29 rural communities declared open defecation free
NL and the town chief of Baysah Farm, another ebola-affected villange, with a new set of latrines
NL and the town chief of Baysah Farm, another ebola-affected villange, with a new set of latrines









This week in Bong County, the National Technical Coordinating Unit (NTCU) – responsible for setting Liberia’s national WASH guidelines – verified 29 new communities as Open Defecation Free (ODF). “What was originally just a short-term basic hygiene promotion has become another successful Community Led Total Sanitation (CLTS) project,” said Global Communities former Country Director Piet deVries to his country staff.
“This verification represents more than 100% of triggered communities,” said Global Communities Program Manager Michael Fogbawa. “We extend our heartfelt thanks and appreciation to the entire Global Communities team for engaging these communities and helping guide them through the process.”
Last November Global Communities partnered with UNICEF to distribute household hygiene kits in Ebola-affected communities to combat the spread of Ebola and lay the groundwork for long-term prevention and disease resilience through healthy sanitation practices. After distributing over 4,000 kits in Bong, the Global Communities team decided to turn this six-month hygiene promotion project into a small-scale CLTS campaign and successfully triggered 27 Ebola-affected communities in mid-February.
“When we triggered these communities, we were the students and they were the teachers,” said Elizabeth Geddeh, Global Communities Rural WASH Manager. “CLTS completely depends on this relationship. You have to learn from them and let them identify their own problems and find the solution.”
With two Natural Leaders (NLs) from each village guiding the CLTS process from within, community members built a total of 159 latrines, 411 dishracks, 490 clotheslines and 107 garbage pits all with local materials and no external financial support.Most communities hold two or three workdays a week and fine community members who do not participate. That money is then used to buy other materials like cement. “Everyone benefits from this process,” said TemniehKerkulah, a Natural Leader from Ricks Farm. “Even those that don’t work and pay the fine still get a cleaner community,” she added.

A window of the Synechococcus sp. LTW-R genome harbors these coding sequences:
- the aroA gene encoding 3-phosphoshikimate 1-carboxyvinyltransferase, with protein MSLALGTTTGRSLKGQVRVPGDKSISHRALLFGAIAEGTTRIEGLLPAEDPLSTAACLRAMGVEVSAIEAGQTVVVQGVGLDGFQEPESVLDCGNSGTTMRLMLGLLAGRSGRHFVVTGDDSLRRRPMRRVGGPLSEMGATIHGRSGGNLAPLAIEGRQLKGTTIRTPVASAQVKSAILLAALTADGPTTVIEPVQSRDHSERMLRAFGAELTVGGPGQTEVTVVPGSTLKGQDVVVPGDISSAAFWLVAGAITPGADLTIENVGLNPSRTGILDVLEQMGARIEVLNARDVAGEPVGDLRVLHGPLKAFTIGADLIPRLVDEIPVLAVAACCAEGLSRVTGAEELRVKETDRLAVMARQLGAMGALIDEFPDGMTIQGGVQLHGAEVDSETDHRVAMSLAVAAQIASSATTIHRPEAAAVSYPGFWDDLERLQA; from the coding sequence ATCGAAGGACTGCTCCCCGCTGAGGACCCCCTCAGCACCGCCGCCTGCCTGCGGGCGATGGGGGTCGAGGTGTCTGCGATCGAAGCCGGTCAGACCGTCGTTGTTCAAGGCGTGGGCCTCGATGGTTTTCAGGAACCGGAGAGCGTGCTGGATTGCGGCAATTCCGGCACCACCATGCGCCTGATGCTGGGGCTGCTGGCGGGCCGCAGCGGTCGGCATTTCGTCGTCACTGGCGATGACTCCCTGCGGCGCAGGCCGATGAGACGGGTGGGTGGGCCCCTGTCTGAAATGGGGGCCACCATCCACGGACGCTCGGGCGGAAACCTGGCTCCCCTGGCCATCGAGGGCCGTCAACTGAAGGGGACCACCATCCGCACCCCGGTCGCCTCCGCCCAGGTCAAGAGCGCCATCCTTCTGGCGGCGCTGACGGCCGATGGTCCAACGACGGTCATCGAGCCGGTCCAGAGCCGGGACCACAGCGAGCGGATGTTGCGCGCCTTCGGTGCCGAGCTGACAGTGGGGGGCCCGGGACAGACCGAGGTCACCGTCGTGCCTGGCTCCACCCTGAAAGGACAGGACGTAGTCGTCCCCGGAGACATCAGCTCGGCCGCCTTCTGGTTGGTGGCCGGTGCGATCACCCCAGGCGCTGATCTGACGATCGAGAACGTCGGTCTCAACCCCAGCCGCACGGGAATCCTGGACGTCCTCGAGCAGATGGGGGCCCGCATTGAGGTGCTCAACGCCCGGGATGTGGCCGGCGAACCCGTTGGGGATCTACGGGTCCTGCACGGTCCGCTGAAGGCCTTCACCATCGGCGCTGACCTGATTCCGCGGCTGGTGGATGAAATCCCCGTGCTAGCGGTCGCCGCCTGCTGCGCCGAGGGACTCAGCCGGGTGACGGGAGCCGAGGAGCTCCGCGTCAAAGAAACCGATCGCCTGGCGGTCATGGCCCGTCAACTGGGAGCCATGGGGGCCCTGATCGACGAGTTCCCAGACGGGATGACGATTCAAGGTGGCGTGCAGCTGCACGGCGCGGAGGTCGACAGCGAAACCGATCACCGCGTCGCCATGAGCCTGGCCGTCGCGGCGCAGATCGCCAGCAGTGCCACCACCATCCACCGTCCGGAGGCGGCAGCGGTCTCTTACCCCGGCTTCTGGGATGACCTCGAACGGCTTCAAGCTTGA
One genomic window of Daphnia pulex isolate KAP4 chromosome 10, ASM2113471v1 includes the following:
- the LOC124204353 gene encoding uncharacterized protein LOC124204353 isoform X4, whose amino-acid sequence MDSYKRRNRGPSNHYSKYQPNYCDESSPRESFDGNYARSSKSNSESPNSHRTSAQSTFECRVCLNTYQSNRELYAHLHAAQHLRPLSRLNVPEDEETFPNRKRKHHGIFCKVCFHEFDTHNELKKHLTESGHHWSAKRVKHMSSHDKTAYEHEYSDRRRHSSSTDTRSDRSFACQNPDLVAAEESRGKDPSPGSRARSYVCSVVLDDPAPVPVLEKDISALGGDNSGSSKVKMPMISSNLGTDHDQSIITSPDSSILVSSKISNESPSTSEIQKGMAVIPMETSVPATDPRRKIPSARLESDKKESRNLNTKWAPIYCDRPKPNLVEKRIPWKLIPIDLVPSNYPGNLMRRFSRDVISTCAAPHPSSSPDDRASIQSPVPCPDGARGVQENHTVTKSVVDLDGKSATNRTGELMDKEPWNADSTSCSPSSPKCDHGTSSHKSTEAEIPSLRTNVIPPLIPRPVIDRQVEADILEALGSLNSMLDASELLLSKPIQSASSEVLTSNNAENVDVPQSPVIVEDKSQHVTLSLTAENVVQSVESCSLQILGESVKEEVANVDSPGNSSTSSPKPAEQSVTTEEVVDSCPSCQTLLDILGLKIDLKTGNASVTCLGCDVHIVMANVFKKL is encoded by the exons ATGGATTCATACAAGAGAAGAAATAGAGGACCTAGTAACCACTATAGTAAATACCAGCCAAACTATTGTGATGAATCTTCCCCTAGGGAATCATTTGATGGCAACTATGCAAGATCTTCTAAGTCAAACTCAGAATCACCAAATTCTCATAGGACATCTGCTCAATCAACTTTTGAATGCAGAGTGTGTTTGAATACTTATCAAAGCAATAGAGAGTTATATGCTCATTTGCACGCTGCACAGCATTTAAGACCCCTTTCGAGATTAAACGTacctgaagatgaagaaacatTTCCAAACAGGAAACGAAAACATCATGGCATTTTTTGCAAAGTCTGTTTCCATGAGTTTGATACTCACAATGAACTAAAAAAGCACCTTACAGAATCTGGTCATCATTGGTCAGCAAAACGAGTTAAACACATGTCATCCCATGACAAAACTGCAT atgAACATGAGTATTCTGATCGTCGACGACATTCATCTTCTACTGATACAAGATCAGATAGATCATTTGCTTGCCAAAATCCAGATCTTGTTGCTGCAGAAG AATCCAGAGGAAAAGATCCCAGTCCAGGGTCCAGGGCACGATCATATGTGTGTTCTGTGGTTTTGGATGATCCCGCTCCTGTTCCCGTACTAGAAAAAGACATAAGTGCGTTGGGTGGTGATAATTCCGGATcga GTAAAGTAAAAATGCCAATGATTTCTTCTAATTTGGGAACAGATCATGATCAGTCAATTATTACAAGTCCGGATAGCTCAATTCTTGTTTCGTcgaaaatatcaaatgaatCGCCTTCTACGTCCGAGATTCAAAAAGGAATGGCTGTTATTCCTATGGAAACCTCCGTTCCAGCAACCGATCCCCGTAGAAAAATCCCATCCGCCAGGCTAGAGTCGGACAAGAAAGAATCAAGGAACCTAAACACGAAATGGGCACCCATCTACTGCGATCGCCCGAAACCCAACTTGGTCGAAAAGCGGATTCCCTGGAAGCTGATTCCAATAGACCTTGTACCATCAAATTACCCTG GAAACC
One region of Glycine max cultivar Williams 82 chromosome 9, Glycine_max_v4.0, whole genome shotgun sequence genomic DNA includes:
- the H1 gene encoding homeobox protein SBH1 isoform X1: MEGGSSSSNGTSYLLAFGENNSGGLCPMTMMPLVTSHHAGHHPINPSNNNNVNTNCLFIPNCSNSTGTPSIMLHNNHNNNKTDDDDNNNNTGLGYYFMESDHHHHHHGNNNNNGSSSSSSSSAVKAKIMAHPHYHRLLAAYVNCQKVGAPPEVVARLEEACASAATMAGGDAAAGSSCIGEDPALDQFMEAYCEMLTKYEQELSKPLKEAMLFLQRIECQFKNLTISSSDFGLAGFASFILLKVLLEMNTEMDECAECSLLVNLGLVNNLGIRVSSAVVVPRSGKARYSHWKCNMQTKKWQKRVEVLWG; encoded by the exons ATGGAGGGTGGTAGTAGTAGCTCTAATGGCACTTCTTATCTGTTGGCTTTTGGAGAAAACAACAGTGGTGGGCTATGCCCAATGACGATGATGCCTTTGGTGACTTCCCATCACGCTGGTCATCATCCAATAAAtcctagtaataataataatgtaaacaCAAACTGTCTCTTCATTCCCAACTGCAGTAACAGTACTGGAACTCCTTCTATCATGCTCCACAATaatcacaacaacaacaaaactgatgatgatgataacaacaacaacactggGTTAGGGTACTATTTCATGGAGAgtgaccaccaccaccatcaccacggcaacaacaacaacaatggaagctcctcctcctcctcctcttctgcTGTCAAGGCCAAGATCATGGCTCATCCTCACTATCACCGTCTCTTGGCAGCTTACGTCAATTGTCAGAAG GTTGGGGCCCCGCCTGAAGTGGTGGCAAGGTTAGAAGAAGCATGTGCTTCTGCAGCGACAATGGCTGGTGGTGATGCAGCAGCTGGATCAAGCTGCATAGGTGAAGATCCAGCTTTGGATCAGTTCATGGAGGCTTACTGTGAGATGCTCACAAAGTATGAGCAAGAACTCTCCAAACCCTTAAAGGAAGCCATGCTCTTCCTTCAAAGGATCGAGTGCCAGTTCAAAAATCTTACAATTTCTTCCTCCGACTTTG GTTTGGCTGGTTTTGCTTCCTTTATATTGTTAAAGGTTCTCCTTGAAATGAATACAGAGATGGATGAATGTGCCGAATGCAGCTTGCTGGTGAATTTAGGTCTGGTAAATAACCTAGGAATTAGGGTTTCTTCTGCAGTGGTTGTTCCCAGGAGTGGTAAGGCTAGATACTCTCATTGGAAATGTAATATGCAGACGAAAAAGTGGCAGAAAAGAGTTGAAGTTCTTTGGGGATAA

After completing construction and going one month without open defecation,all 27 triggered communities – plus two self-triggered communities – were verified ODF.
The 58 NLs – the majority of whom are female – are now responsible for ensuring their own communities continue to be ODF and will begin triggering additional communities themselves under the new Partnership for Advancing Community-Based Services (PACS) Project.
At a workshop for the new NLs earlier this month, Geddeh told them what it means to be a NL: “Nobody appointed you. Nobody voted for you. You have volunteered to give a service to your community for free! This is something you care about and that is why you are Natural Leaders. You must be able to make people needlatrines. Let’s work together tomake CLTS spread like a fire across Liberia!”
Building on the successes and relationships forged during the IWASH Program, Global Communities has now supported 313 communities in Bong, Nimba and Lofa counties to become ODF. Over the course of the five-year PACS Project, Global Communities plans to trigger an additional 1,300 communities for CLTS with the goal of 70% reaching ODF status.
The team has also identified over 250 border communities in Gbarpolu, Grand Cape Mount, Bong, Nimba and Lofa to implement CLTS and border surveillance activities with 50% targeted to become ODF by October. Triggering these communities will create a hygiene barrier that makes them stronger and more resistant to diseases like Ebola that often cross borders. Many of these communities have shared social, economic and cultural ties to Sierra Leone and Guinea so NLs will be encouraged to engage and trigger these areas as well, creating a buffer zone that protects both sides. “CLTS is an exit strategy for us [Global Communities] on the border,” said Geddeh. “Just because we don’t have any [Ebola] cases, doesn’t mean we sit back. We won’t be in these communities forever, but CLTS will give them the power to protect themselves in the future,” she added. 
In rural Liberia, community law is often stronger than governmental law. For this reason Global Communities actively engages village elders, traditional leaders, pastors and imams, recognizing that working through the existing leadership structures in each community is vital. “We make the community feel important because they areimportant,” said Geddeh. “In CLTS, you must always stand for what you say and we have never forgotten that.”
Though the IWASH Program chapter has come to an end,CLTS is alive and well in Liberia. Global Communities hygiene promoters and WASH teamsare now working harder than ever to see that it does spread across the country like the fire Geddeh described

 
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